Did you know that barking is a form of communication dogs use just for humans? Wolves and wild dogs don't often communicate by barking in the wild. When your dog is barking at you, there are many things they are telling to tell you, but how do you actually know what they are thinking?
Take a cue from their body language to make chatting with your four-legged friend a little easier.
Eyes Open Wide, On You
Your dog is looking for your attention. With his ears perked up and mouth relaxed, it’s likely he’s in a good mood and just wants something from you – maybe a treats or a scratch behind the ears!
This seems like a no-brainer, but a dog yawn doesn’t always mean what a human yawn will. Look out for this one when you’re out in public, it could mean your dog is grumpy or uncomfortable and ready to go home. This can also be a sign of anxiety.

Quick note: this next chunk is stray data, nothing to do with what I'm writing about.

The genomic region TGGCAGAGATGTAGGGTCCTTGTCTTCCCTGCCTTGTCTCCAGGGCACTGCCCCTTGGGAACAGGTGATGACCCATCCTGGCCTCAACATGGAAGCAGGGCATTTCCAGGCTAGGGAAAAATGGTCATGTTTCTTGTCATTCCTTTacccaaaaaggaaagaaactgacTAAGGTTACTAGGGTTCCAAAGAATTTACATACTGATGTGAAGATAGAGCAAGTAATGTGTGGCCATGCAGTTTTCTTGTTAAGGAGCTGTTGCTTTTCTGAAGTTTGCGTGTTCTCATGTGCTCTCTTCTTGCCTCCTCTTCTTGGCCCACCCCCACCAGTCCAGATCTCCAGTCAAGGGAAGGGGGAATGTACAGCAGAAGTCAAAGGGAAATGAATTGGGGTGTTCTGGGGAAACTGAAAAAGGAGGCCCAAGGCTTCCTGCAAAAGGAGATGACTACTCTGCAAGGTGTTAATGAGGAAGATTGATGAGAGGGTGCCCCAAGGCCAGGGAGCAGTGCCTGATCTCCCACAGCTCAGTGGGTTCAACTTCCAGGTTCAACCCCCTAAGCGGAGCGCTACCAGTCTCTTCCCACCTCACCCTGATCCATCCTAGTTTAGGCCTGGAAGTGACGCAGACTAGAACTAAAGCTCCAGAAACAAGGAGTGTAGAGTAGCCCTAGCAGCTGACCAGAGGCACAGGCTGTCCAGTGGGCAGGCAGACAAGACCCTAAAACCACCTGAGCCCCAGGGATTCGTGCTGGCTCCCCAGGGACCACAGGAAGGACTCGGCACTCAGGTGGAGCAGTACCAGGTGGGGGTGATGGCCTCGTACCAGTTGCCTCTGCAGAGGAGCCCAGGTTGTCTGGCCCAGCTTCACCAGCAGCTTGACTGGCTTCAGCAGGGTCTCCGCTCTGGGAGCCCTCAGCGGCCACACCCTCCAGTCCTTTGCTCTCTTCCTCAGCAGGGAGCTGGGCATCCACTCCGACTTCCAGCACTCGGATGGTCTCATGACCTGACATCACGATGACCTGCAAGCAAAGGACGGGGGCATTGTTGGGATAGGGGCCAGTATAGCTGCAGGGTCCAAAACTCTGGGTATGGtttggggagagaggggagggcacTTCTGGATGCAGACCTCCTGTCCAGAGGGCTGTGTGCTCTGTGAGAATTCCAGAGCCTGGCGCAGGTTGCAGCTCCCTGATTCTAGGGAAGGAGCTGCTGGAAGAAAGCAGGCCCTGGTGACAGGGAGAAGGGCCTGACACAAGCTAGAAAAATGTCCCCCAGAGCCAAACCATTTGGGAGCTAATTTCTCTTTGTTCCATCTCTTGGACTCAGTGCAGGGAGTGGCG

Licking His Own Face
If your dog is licking his face, he could feel pressured, nervous, or stressed. Of course, rule out the possibility of their being peanut butter or something equally tasty on his snout!
Tail Lowered, Wagging
Check the speed of your dog’s tail. Think of a slow wag as your dog being on “standby.” He’s not trying to communicate anything past watching you for cues and what to do next. Where are we going? What are we doing next? You’re the boss!
Tail Up, Trembling
We usually associate trembling with fear, but that isn’t always the case with your dog’s tail. Your dog may not be sure who is alpha, here. This could mean that your dog wants to take the lead – it’s not an aggressive challenge, but you may want to assert your authority. Even if your dog wouldn’t hurt a fly, staying in control is important for your dog’s safety and the safety of others.
One Paw Up
He isn’t asking you to shake. This could mean that he needs to ask you for something. When was the last time he was fed? Are there treats out on the counter? Does he need water? He might not be able to tell you exactly what it is, but check that he has the necessities.
A tucked tail could mean your dog is scared. Is there an unfamiliar person or dog in the area? Try to remove the source of fear or move your dog away from it. If this is something your dog does frequently, it could mean pain.